Surprising Ways Alzheimer’s Impacts Women Differently Than Men

Surprising Ways Alzheimer’s Impacts Women Differently Than Men

Why women are often diagnosed late and other must-know facts.

While Alzheimer’s disease is common among both men and women—it’s the sixth leading cause of death in the US overall—its prevalence (the proportion of people within the population who have it) is much higher among women. In fact, about two-thirds of Americans with Alzheimer’s are female.

One possible reason for this is that women often outlive men, giving them a longer window of opportunity to develop Alzheimer’s, explains Margo Block, DO, a neurologist with privileges at Belton Regional Medical Center in Belton, Missouri, and an office in Independence, Missouri. Some experts point to additional, biological reasons for the difference in rates since studies have also found the following about women:

  • They have more amyloid plaques—proteins associated with the development of Alzheimer’s—in their brains. This was true across various stages of the disease and different age groups in a study involving about 1,000 people.
  • They have been found to experience mental decline at a rate almost two times faster than men.
  • They were more likely than men to develop long-term thinking problems after surgeries involving general anesthesia, according to another study.  

While more research is needed to determine exactly how sex and gender influence Alzheimer’s risk, genetics, hormones and gender-related stressors may all play a role. Dr. Block weighs in on some of the other unique ways Alzheimer’s impacts women.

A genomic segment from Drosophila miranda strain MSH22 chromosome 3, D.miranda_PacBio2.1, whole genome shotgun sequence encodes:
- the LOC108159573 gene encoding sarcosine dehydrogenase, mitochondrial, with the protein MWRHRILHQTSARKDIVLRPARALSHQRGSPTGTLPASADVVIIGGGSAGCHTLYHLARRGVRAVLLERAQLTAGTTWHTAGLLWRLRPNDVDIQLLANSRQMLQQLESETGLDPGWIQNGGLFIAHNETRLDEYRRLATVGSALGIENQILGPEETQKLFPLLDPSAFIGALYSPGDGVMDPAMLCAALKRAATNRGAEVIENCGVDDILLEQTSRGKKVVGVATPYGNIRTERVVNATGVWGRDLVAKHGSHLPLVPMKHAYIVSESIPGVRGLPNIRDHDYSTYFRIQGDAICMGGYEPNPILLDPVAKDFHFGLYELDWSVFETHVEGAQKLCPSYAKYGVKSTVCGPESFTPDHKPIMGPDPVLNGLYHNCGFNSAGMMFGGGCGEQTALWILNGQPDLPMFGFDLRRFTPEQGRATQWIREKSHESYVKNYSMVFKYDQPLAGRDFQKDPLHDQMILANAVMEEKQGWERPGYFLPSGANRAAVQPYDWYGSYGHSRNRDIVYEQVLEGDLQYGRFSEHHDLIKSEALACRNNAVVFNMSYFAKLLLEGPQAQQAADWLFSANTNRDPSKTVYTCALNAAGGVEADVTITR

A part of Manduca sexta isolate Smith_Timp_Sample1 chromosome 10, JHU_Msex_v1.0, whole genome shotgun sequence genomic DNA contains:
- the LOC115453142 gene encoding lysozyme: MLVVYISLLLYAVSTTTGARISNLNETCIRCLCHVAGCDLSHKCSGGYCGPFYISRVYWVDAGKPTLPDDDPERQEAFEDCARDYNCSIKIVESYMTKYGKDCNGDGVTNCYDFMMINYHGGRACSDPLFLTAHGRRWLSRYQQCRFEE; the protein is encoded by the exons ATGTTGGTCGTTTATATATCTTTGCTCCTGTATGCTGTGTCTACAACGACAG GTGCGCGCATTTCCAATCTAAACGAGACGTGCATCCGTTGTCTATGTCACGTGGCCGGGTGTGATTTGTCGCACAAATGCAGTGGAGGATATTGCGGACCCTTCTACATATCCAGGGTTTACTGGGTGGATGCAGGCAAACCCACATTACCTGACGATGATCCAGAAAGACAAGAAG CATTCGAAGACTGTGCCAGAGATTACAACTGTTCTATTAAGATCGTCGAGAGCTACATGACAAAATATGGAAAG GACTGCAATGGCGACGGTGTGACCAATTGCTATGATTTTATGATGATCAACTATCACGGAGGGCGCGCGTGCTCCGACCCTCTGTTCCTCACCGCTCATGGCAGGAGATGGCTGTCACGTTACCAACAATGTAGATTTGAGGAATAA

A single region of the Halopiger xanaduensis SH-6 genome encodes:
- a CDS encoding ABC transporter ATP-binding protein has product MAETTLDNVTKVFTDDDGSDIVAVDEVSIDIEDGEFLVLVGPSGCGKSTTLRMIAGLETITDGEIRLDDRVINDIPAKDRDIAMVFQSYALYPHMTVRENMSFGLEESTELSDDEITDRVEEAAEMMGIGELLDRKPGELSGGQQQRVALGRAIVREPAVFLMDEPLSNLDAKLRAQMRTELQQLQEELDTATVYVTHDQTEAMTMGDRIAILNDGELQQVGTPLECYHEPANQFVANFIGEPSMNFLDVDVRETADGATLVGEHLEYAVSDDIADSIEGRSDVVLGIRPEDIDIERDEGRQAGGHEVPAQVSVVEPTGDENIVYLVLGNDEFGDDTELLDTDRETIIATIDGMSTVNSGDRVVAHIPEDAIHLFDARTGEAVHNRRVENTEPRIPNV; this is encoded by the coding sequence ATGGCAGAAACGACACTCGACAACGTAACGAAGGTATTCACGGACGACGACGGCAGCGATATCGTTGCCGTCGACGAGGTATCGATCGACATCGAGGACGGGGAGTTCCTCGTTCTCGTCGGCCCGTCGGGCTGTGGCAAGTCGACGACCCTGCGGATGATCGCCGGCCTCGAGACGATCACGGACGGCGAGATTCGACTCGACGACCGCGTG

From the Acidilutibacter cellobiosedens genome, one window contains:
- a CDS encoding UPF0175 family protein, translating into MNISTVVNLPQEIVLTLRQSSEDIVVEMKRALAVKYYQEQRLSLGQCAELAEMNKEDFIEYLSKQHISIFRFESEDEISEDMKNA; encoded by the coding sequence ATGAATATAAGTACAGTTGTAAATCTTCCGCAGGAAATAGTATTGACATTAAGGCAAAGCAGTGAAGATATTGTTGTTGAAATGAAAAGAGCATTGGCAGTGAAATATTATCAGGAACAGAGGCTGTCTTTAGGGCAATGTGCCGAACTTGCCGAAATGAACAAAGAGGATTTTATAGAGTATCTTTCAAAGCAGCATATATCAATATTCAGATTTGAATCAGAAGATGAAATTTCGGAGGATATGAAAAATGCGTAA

Women may be diagnosed late
Men are often diagnosed with Alzheimer’s more promptly than women, allowing them to receive treatment sooner.

So why are the signs often overlooked in women?

“Women are generally known for their advanced verbal skills,” says Dr. Block. “So there may be a significant amount of brain function loss before it becomes apparent to loved ones that something’s wrong.” Since screening tests are largely based on verbal memory skills, women may be able to mask their symptoms until they’re further along in the disease course, too.

Women may blame other conditions
Another reason women get diagnosed late: “Insomnia or depression may appear to cause memory problems when it’s actually Alzheimer’s,” says Block.

“I frequently see women complaining of mood issues or difficulty sleeping—moreso than their male counterparts," she adds. "Women may just assume ‘stress’ is the cause of their symptoms.”

Alzheimer’s and caregiving
Not only are women diagnosed with Alzheimer’s more often, they’re also more likely to care for someone with the condition. About 60 percent of unpaid caregivers are female. More specifically, the majority of caregivers are middle-aged females who often must balance the responsibilities of eldercare, childcare and work, along with financial planning and any household responsibilities.

That leaves little time for self-care, including counseling and medical appointments. Because they may not get prompt treatment for their own health needs, caregivers have about twice the rate of chronic illness, compared with the general population. They’re especially prone to depression and caregiver burnout.